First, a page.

POLY AFFECT AND KINSHIP
In this project, I am developing a conceptual framework for "poly affect" as an embodied and unconscious orientation to social and political alliances and relationships. Building on queer theoretical critiques of heteronormativity and the heteronormative family, I am exploring how poly kinship structures differ from families defined in terms of marriage and genetic inheritance and how a poly orientation toward building kinship animates poly affect. This work will result in my fourth book.
REPRESENTATIONS OF MONOGAMY AND POLYAMORY
In this study, my overarching goal is to show how the stories we tell about monogamy and polyamory are part and parcel to the cultural production of or resistance to gendered, raced, and classed heteronormativity and ethno-sexual constructions of Western, European, Christian nations as civilized, progressive, and superior.
To accomplish this goal, I analyze fictional narratives in television, film, non-fictional media narratives about polygamy in the FLDS, social science research on American campus hookup cultures, and historical biographies. In each case, I explain and demonstrate how to decode the way in which monogamy and monogamous coupling stand in for, obscure, or legitimate hegemonic constructions of gender, ethnicity, race, class, nation, and sexuality and how poly narratives might or might not disrupt them. This study resulted in my forthcoming book, Monogamy, Polyamory, and American Dreams: The Stories We Tell About Poly Lives and the Cultural Production of Inequality and will be published by Routledge in November 2019.
This study is an inter and multi-disciplinary exploration of how compulsory monogamy and mononormativity are implicated in gender, race, and sexual inequalities. Using autho-ethnography, content and discourse analysis, and fictional narrative, I developed a theoretical framework for what I'm calling "polyqueer sexualities." Polyqueer sexualities are sexual interactions and intimate relationships that involve more than two people and, through plurality, reconfigure the gendered self, sexual subjectivity, gendered interactions, and gender ideology. Specifically, I analyzed threesomes, the "down low," homosocial bonding between men, and the construction of cheating spouses on the internet. This study culminated in my book, Beyond Monogamy: Polyamory and the Future of Polyqueer Sexualities (New York University Press 2016)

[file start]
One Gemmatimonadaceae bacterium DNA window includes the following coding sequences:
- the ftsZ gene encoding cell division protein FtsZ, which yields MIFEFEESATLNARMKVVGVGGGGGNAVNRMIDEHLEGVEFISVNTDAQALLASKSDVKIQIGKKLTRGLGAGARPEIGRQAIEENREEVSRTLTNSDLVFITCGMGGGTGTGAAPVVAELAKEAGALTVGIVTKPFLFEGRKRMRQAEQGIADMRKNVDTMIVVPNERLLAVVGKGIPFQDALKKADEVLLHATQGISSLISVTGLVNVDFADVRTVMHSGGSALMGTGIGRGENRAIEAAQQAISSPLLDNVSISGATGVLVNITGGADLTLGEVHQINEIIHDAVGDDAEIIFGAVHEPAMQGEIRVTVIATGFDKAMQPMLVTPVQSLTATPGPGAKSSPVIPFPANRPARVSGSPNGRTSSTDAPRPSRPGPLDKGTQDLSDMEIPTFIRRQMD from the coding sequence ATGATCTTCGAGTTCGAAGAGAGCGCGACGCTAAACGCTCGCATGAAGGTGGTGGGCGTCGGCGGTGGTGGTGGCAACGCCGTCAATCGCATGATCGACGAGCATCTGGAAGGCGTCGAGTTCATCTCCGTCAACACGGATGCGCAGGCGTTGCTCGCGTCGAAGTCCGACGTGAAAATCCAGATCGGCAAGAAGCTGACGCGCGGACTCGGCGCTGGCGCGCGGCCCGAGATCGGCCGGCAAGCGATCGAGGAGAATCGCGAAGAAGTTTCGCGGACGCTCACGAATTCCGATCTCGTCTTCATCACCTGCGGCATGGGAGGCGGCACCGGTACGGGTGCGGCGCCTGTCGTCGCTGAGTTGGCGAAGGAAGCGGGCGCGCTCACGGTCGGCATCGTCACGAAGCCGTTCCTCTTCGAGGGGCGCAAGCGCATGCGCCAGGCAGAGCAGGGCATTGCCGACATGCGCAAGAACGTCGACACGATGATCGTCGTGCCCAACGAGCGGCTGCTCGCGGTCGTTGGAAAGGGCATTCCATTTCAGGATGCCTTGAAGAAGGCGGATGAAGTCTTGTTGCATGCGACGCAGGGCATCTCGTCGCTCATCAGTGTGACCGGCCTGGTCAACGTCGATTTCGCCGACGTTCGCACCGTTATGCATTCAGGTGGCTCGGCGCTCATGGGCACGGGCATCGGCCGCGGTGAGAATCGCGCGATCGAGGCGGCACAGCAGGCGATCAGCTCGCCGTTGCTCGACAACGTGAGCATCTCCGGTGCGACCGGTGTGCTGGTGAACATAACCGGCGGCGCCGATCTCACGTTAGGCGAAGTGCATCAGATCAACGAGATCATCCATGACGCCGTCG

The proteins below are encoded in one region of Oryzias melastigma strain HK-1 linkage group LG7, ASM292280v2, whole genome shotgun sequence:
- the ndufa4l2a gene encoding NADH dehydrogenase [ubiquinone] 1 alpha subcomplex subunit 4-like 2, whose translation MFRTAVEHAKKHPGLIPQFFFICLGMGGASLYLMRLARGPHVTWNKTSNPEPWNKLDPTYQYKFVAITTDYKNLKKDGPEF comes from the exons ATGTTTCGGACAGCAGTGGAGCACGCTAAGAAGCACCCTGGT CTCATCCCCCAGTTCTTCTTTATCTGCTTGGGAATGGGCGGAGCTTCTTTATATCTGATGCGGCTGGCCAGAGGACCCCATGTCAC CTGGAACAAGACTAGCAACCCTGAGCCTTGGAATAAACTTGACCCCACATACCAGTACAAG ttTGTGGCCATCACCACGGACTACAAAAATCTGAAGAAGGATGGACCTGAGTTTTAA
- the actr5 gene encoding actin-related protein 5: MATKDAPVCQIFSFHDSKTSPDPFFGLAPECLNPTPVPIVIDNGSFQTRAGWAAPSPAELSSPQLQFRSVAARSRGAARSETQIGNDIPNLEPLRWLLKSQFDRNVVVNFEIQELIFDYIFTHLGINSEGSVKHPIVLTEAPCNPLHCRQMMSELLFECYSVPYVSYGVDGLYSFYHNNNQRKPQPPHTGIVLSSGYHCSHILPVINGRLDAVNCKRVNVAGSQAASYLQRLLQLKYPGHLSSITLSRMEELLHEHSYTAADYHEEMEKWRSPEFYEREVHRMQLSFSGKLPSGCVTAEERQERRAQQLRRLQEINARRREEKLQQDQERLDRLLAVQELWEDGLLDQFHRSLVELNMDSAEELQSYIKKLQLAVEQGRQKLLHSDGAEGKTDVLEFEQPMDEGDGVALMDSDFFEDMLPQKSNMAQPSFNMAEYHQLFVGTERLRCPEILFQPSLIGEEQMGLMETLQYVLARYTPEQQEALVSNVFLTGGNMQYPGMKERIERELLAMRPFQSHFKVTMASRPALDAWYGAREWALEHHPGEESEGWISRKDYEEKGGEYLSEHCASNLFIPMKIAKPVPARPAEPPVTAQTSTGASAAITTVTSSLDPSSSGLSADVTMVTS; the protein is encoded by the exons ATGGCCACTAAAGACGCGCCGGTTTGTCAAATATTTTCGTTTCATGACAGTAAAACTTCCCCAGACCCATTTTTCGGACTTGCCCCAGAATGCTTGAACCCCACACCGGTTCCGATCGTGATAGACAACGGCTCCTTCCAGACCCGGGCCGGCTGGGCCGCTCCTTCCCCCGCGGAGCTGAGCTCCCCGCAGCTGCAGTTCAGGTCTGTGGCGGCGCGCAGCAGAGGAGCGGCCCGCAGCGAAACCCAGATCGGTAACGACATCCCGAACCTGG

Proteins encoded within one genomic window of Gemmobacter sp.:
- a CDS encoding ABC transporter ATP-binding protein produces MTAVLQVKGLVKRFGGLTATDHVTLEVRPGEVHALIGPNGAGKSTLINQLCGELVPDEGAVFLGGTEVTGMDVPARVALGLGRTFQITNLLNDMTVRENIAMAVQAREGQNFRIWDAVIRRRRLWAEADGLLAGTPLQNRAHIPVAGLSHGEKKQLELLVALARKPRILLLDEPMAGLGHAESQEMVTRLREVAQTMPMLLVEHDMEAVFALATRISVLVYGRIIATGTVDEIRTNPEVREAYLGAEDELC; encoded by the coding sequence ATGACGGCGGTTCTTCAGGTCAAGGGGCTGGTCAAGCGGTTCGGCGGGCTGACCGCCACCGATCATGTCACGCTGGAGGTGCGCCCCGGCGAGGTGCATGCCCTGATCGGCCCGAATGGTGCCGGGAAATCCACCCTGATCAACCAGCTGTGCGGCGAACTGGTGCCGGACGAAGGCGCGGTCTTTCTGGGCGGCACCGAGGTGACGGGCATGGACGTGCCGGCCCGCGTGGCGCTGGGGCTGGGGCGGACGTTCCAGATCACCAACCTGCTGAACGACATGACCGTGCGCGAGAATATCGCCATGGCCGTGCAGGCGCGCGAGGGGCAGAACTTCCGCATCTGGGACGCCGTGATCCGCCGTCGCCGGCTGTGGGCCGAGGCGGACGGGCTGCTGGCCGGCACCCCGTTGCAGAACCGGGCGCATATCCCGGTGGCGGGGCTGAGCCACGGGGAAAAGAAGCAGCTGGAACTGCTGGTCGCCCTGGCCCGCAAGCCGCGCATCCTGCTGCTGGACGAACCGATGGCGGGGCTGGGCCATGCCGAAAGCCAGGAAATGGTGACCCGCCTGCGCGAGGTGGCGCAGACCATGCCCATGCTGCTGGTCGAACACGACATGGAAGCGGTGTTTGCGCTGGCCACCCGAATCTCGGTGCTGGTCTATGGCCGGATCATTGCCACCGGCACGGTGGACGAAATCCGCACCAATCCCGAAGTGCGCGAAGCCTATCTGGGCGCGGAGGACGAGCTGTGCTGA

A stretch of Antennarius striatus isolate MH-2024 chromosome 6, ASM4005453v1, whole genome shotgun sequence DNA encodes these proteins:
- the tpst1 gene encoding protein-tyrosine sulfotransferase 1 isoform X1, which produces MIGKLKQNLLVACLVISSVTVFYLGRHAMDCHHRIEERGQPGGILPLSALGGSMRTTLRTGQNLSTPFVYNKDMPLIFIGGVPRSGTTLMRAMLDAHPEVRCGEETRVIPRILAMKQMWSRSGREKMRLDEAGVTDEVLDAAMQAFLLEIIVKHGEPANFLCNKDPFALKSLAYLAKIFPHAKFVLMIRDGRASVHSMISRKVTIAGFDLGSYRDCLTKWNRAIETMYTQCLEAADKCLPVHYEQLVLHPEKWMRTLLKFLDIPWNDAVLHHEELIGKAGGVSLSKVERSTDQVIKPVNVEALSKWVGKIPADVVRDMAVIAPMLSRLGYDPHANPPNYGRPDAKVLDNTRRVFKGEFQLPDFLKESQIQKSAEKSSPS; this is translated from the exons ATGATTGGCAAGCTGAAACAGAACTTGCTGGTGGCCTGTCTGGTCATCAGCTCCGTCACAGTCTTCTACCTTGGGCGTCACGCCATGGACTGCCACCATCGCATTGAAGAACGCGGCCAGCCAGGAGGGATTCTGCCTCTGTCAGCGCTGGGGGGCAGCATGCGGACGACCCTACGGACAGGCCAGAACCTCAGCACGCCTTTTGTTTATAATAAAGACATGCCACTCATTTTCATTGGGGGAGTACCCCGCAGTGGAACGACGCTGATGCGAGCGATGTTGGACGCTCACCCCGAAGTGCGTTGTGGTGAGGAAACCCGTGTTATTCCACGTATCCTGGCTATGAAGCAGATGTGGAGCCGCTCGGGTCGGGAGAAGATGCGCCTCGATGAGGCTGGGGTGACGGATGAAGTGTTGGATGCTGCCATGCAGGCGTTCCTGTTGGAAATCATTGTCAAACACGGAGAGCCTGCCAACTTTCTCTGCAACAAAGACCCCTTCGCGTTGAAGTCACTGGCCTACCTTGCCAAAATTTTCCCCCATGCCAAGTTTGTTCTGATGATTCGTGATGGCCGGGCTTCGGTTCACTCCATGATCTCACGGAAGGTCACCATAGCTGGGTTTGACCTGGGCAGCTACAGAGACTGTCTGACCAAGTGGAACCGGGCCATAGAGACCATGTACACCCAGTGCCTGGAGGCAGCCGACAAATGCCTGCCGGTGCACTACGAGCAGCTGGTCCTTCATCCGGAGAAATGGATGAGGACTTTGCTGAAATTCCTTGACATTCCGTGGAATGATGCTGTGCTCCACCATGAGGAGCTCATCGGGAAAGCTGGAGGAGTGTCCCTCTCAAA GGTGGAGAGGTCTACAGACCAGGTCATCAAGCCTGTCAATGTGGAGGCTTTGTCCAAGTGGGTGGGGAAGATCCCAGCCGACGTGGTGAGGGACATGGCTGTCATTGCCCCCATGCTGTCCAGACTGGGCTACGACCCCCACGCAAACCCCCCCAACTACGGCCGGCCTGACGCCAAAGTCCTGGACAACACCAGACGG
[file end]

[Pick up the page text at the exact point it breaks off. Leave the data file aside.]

CAMPUS SEXUAL CULTURES, RESEARCH ON HOOKING UP, AND THE ERASURE OF CONSENSUAL NON-MONOGAMIES
In this research, I conducted a detailed content analysis of the published research literature on hookup campus sexual cultures to identify if and how research participants and researchers make the mononormative assumptions that 1) all "real," "serious," and "committed" relationships are monogamous and 2) all non-monogamous relationships are "casual" and do not require interpersonal responsibility. The data show that mononormativity is a significant factor in the gender dynamics of campus hookup cultures. Moreover, the data show that researchers reproduced the same mononormative assumptions in their research instruments and in their reports of their findings. This research is the basis of a chapter in my book, Polyamory, Monogamy, and American Dreams.
GENDER AND ROCK MUSIC
This is an ethnographic study of a rock music subculture in which musicians and fans adopted feminism and feminist ideology to do rock music in a way that did not reproduce the sexism of mainstream rock 'n roll. Combining participant observation and interview methods, I found that members of this subculture used what I call "gender maneuvering" to reconfigure the relationship between masculinity and femininity as it takes shape in mainstream rock. This research is published in my book Rockin' Out of the Box: Gender Maneuvering in Alternative Hard Rock (Rutgers University Press 2002)
STATUS MANEUVERING IN A MENTORING PROGRAM
This research project was part of a program in which college women were partnered with middle school girls in a mentoring relationship. Analsis of interview and ethnographic data on the mentoring program revealed that, contrary to what the literature on mentoring assumed, the younger girls had a great deal of interpersonal power over the college women. By raising the salience of race and class difference and diminishing the importance of their sameness as girls, the middle school girls could manipulate the college women into doing what they wanted. This research is published here: